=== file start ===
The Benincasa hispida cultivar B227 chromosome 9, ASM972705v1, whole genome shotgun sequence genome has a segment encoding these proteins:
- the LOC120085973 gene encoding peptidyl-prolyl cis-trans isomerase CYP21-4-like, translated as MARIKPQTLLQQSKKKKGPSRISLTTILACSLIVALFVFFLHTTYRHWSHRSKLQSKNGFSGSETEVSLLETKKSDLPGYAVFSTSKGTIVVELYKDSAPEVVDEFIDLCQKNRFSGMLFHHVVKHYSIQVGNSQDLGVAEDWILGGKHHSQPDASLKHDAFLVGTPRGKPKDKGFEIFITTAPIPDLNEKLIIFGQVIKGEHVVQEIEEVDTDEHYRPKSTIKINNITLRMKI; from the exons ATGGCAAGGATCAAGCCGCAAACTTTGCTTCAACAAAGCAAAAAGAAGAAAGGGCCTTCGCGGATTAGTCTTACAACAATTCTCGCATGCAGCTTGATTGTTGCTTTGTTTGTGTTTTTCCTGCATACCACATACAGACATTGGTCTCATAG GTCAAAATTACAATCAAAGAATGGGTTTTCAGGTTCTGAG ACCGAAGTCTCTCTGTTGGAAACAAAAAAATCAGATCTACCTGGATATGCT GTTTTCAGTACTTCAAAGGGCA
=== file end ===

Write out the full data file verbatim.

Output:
The Benincasa hispida cultivar B227 chromosome 9, ASM972705v1, whole genome shotgun sequence genome has a segment encoding these proteins:
- the LOC120085973 gene encoding peptidyl-prolyl cis-trans isomerase CYP21-4-like, translated as MARIKPQTLLQQSKKKKGPSRISLTTILACSLIVALFVFFLHTTYRHWSHRSKLQSKNGFSGSETEVSLLETKKSDLPGYAVFSTSKGTIVVELYKDSAPEVVDEFIDLCQKNRFSGMLFHHVVKHYSIQVGNSQDLGVAEDWILGGKHHSQPDASLKHDAFLVGTPRGKPKDKGFEIFITTAPIPDLNEKLIIFGQVIKGEHVVQEIEEVDTDEHYRPKSTIKINNITLRMKI; from the exons ATGGCAAGGATCAAGCCGCAAACTTTGCTTCAACAAAGCAAAAAGAAGAAAGGGCCTTCGCGGATTAGTCTTACAACAATTCTCGCATGCAGCTTGATTGTTGCTTTGTTTGTGTTTTTCCTGCATACCACATACAGACATTGGTCTCATAG GTCAAAATTACAATCAAAGAATGGGTTTTCAGGTTCTGAG ACCGAAGTCTCTCTGTTGGAAACAAAAAAATCAGATCTACCTGGATATGCT GTTTTCAGTACTTCAAAGGGCA